Selective Nerve Blocks
(Cervical and Lumbar)

Selective nerve root blocks are similar to epidurals. Instead of putting medication in to cover all of the nerve roots, selective blocks are done so as to cover just one or two nerve roots. They involve injecting medication to numb just one or two of the spinal nerves.

There are two types of selective nerve root blocks: diagnostic and therapeutic. When one does a diagnostic block, just enough medication is placed to numb exactly one root. By doing this, the doctor can determine if the nerve root is causing the pain. Therapeutic blocks involve more medication and different medication.

Nerve roots are attached to the spinal cord. One exits each side of the spine at every vertebral level. These nerves carry signals throughout the body from the skin to the muscles. When one of the nerve roots is irritated, patients may experience pain, numbness, tingling, and sometimes weakness down an arm or a leg. A diagnostic selective block can be used to prove that a pinched nerve is the problem.

The blocks get rid of arm or leg pain about half of the time. They are not used for midline back pain.

Where will the medicine be injected?

A selective nerve root block may be performed in any area of the spine. The neck and low back are injected most commonly.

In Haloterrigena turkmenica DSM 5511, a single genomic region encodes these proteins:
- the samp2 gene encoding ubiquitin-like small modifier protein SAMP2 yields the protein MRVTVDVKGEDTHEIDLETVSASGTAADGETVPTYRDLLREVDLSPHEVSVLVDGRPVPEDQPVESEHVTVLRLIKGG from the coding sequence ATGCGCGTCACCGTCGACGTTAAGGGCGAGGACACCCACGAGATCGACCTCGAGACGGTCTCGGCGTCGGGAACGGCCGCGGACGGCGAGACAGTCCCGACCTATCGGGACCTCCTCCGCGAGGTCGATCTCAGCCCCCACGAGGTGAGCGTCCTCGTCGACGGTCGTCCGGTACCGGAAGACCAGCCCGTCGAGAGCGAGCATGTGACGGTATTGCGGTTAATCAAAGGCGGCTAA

Most people describe the procedure as only a little uncomfortable. Sedation is given before the block and the skin is numbed as well.

How long will it take?

Just as for an epidural, you can expect to be in the surgery center for about one to two hours. The nurses will place an intravenous catheter in your vein, and attach monitors to check your heart rate, blood pressure and oxygen levels. The procedure takes 10 to 15 minutes.

You may have some numbness for a short while after the block. You will be discharged when you can safely walk.

Are there any restrictions afterward?

You may not drive yourself home. The medicines used for sedation cause drowsiness. You may eat, drink, and move normally but do not do heavy lifting or excessive bending, twisting, pushing, or pulling for at least a few days.

Go to the next page on discograms.

Go to the next chapter on major procedures.


Go to the chapter on medicines.

The information in this site briefly describes issues related to medical treatments, and has been licensed by from Northern California Neurosurgery Medical Group, Inc., who is solely responsible for said content.  This web site is not a substitute for good medical care or for a consultation with a spine specialist. It should not be used to plan your treatment. The well considered advice of a specialist who has personally examined you is always superior to even the best internet pages.

Copyright 2007, Northern California Neurosurgery Medical Group. All rights are reserved.  No part of this web site may be reproduced, transmitted, or stored, electronically or on paper, without the written permission of the Northern California Neurosurgery Medical Group, Inc.
Last modified: 07/27/08